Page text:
Often, Rosner's quarry is in plain sight — a shadowy, seemingly spent torpedo sulking in the shallows a long cast off the bow. Even when visual recognition is sketchy, a telltale swirl often betrays the presence of a monster. "Cast beyond, then work the bait toward the fish," he says. "And keep in mind, muskies often travel in pairs. If one flares away, another is likely nearby."
Strikes are sometimes significant slams but more often just a half-hearted grab. Likewise, once a fish hits, the ensuing battle can start out as a mere skirmish. "in this cool water, muskies typically don't go crazy right away unless you horse them," Rosner says. "Apply gentle pressure and you'll think have a 28-inch pike until the fish sees the boat. Then it's on. Keep your rod tip low to limit jumps and hang on. A 50-inch muskie can put on quite a show in 2 feet of water."
Spring into early summer isn't the only time small lures shine. Once the water temperature tops 70°F and weedgrowth begins to mature, Rosner reaches for another bantamweight champ, the downsized spinnerbait. But this time, it's a redline rather than finesse presentation.
"Burning a small spinnerbait is deadly on heavily-fished waters because it triggers fish conditioned to ignore the steady parade of bigger baits," he says. "And it works in weedbeds both offshore and by the bank."
Bulletproof yet light and tantalizing baits lie at the heart of the program. Rosner favors a 1/2-ounce Booyah Pikee, which features a strong but flexible wire frame, twin willowleaf blades — one size 3½, the other 4½ — and an 84-strand skirt. "Trailers aren't always a necessity, but sometimes having one makes a big difference," he adds. When that's the case, he threads on a 5-inch Yum F2 Houdini Shad or 3½- to 5-inch Money Minnow.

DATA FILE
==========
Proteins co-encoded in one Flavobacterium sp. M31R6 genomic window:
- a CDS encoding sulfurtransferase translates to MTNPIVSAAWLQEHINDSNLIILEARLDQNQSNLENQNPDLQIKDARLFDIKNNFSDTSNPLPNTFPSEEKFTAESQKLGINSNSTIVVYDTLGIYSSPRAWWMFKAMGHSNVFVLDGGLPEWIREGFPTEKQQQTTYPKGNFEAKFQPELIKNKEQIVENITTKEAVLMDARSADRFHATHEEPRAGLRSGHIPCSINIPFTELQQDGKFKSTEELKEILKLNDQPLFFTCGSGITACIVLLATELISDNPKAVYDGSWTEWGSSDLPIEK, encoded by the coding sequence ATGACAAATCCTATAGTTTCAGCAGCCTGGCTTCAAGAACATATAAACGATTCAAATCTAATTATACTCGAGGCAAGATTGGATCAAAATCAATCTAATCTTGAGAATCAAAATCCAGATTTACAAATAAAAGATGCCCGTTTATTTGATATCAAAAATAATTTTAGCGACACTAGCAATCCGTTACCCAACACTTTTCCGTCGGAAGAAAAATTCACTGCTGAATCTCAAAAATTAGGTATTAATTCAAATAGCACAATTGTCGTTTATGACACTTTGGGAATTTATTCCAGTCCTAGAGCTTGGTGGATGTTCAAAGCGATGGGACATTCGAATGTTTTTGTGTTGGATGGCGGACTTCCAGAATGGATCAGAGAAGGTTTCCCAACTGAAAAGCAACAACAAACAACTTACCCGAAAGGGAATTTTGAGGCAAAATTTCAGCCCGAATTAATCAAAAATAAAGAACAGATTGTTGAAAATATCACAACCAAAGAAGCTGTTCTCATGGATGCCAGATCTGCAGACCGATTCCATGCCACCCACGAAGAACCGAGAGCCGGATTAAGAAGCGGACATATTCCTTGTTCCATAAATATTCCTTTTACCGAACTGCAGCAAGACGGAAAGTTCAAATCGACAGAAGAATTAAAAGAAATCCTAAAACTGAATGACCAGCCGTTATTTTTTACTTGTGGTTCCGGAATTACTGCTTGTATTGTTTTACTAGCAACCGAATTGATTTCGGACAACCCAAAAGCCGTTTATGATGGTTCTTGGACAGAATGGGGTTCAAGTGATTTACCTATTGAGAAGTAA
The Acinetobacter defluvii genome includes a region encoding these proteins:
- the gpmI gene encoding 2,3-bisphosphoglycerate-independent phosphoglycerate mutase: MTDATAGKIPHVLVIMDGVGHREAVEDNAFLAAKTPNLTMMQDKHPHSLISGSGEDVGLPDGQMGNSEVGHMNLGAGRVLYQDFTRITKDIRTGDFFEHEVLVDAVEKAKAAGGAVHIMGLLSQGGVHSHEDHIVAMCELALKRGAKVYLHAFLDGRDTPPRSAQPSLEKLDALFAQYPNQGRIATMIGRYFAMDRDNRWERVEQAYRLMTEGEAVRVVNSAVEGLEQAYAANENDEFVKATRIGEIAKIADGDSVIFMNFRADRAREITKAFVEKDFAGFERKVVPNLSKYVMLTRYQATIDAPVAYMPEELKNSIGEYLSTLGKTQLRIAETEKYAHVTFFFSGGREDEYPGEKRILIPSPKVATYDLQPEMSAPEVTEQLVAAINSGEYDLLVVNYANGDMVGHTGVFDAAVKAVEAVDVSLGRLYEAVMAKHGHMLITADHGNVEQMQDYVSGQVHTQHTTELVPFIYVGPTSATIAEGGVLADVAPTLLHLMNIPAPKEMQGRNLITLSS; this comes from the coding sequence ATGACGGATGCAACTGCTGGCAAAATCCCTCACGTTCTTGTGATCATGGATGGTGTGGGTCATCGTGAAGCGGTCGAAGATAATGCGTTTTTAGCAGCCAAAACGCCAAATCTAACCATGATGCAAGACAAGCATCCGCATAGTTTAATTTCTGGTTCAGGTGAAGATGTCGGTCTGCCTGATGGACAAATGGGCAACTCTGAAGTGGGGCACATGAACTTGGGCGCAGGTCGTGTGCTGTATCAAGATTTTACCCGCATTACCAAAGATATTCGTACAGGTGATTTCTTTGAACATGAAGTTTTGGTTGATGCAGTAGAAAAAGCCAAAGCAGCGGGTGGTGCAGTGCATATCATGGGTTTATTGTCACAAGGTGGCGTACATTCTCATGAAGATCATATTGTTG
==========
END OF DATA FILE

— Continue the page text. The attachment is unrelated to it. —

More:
Concerning color, he says, "Sunfish, shad, and perch patterns work best in clear water on sunny days. Shades of red craw, dark blue and black work well under overcast skies."
Using the same rod, reel and line setup as he does with stickbaits, he casts spinnerbaits over mature beds of broad-leaf pondweeds (commonly called cabbage), coontail, and other vegetation. A brisk retrieve that burns the bait at the surface in waking mode or just beneath it is best. "But sometimes, I let it drop into the weeds, then rip it back to the boat," he adds. "Muskies have a hard time resisting when you jerk a bait off a weed stalk."
Small in-line spinners also excel for high-speed applications. "A 5-inch, 3/4-ounce Mini Buchertail or 1/2-ounce #5 Mepps Aglia burned over cabbage or rock shelves is underrated, and has produced giant muskies the last two seasons on Vermilion," he says. "There's no ifs, ands, or buts. Muskies charge up and crush it."
Rosner likes in-line spinners with perch patterns, gold or brass blades, and prefers his Mepps dressed. "Most times that's all you need with either spinner, but sometimes a soft-plastic trailer seals the deal," he says. When it does, a 3-inch curlytail such as Yum's Walleye grub gets the nod. "Hook it on one treble tine," he advises. "Don't go crazy trying to rig it on all three. Single-tine rigging lasts longer and performs just as well." Just one more tip for tapping the small-bait bite this season.
*Dan Johnson of Harris, Minnesota, is a frequent contributor to In-Fisherman publications and director of All Creation Outdoor Media. Billy Rosner, vermilionguide.com.